Words Glenn Blomfield
I actually grew to really enjoy Te Po. There was more behind it than I realised going in from the start. Quite surprising how philosophical the themes grow, and revelations opened as the play transformed through progression.
Admittingly the slapstick type humour at the start annoyed me, it made the play feel old, from a different time, where it didn’t feel current. Though it transforms in realisation, time is an integral part of the Te Po, past and present is current. Fiction becomes reality, because we perceive as so. Rather cool actually.
The play will take you on a journey, with leading NZ actors, Andrew Grainger playing the aloof ‘Detective Inspector Brett’ searching but lost in the process, Rawiri Paratene is the Blind ‘Werihe’ and soul to the group, and Carl Bland as ‘Reverend Sedgwick’ he brings spirit and searching hope to the group. There is a fourth played by the young boy, Max Cumberpatch as the boy ‘Bruce Mason’.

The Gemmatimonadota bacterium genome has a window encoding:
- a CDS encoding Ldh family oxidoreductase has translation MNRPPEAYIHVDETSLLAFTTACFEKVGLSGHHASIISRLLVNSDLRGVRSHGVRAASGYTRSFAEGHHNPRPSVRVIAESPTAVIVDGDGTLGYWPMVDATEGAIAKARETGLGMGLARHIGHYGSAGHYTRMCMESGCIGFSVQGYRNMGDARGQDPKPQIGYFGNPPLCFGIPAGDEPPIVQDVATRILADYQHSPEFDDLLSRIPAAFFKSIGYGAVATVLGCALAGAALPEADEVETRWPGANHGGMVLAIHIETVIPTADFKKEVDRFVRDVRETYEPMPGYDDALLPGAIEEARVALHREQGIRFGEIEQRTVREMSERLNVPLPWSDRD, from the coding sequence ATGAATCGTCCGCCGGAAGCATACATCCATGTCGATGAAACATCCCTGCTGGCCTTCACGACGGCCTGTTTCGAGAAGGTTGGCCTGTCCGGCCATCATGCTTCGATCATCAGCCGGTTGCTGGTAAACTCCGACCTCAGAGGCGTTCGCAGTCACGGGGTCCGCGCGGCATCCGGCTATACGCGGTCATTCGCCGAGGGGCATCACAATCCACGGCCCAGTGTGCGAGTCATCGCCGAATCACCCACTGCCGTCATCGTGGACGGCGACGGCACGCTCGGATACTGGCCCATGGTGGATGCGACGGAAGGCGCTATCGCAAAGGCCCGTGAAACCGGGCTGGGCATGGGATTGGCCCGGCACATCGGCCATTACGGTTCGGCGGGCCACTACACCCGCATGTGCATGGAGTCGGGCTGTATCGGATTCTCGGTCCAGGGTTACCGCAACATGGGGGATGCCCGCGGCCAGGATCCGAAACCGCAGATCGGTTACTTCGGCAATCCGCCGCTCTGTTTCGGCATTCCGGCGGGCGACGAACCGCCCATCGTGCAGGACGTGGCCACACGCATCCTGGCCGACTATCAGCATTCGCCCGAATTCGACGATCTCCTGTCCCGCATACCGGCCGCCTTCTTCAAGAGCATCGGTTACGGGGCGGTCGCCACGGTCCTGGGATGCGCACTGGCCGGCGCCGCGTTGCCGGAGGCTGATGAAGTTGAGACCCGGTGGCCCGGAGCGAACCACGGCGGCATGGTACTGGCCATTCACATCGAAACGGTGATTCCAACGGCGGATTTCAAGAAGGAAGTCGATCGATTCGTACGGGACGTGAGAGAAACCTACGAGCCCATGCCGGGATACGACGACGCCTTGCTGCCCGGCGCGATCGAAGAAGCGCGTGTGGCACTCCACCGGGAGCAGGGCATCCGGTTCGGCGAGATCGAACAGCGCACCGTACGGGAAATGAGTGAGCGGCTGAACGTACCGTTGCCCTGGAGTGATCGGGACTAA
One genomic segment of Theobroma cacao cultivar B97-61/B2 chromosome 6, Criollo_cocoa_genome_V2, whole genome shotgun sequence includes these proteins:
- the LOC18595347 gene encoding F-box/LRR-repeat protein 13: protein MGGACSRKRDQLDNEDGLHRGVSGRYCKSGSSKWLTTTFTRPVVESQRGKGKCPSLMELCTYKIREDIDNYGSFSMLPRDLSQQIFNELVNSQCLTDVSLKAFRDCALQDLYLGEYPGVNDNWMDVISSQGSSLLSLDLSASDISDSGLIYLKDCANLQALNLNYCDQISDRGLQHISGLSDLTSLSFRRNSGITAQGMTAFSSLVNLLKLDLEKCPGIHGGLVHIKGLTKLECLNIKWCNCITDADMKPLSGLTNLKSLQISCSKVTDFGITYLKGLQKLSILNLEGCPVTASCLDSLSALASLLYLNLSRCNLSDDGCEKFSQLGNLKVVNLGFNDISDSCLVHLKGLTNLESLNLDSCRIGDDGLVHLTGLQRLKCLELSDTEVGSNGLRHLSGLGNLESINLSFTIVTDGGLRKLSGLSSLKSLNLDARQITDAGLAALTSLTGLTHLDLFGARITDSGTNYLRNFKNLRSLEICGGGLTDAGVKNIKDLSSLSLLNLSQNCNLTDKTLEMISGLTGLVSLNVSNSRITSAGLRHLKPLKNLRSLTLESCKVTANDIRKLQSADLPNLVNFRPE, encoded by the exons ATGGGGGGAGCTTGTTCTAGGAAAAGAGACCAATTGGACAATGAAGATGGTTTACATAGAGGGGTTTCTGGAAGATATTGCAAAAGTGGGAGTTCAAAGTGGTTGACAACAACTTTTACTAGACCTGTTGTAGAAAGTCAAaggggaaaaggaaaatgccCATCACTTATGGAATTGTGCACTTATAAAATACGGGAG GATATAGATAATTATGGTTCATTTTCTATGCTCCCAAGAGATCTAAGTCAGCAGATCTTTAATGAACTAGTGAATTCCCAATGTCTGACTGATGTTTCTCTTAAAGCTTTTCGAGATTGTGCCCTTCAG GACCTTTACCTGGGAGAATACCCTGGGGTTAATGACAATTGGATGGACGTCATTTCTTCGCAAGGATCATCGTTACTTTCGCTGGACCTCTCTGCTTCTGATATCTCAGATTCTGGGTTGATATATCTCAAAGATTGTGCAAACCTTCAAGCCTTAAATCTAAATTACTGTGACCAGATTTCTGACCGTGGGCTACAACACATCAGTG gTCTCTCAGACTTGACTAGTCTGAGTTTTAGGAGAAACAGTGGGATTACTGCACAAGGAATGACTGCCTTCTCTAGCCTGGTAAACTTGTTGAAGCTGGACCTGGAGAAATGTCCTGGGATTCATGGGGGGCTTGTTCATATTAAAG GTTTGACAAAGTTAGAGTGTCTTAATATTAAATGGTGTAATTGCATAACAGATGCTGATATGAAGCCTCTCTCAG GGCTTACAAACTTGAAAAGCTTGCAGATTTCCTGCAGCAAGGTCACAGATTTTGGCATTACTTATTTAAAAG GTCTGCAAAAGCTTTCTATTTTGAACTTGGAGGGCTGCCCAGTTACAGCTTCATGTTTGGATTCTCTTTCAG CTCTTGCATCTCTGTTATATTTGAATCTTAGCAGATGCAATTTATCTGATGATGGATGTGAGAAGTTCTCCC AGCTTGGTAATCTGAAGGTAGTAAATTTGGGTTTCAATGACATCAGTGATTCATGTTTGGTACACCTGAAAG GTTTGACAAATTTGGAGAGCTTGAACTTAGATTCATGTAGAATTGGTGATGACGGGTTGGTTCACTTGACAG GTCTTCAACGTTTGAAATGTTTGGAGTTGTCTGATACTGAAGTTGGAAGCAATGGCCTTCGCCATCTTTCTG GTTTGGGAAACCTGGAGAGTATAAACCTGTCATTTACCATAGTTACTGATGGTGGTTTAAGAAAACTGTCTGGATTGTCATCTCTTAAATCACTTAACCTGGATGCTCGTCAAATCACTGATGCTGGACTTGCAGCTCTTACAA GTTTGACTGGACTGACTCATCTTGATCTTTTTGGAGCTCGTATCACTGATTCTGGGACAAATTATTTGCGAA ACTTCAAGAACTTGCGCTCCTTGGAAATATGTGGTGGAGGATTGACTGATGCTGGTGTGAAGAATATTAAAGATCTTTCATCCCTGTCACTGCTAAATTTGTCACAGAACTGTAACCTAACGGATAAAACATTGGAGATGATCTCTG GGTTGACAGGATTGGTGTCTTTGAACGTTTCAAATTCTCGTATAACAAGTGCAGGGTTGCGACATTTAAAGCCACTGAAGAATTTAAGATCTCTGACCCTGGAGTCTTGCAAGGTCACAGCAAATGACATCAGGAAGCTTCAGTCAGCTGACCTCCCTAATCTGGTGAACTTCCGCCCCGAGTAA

All these great actors pulling you into a stage production, that at times beautifully blurs the lines with illusion, the surreal, imagination, philosophy, down avenues of darkness that is grief, also enlightenment of reality and meaning.
There is even music to revel in, where the ever so wonderful Rawiri Paratene, opens each act with a singing solo. You may think this is an audacious amount of themes to cram into a play, though pleasantly you absorb the magic that this evening in the theatre will bring.
Te Po is on until Nov 4th at Q Theatre.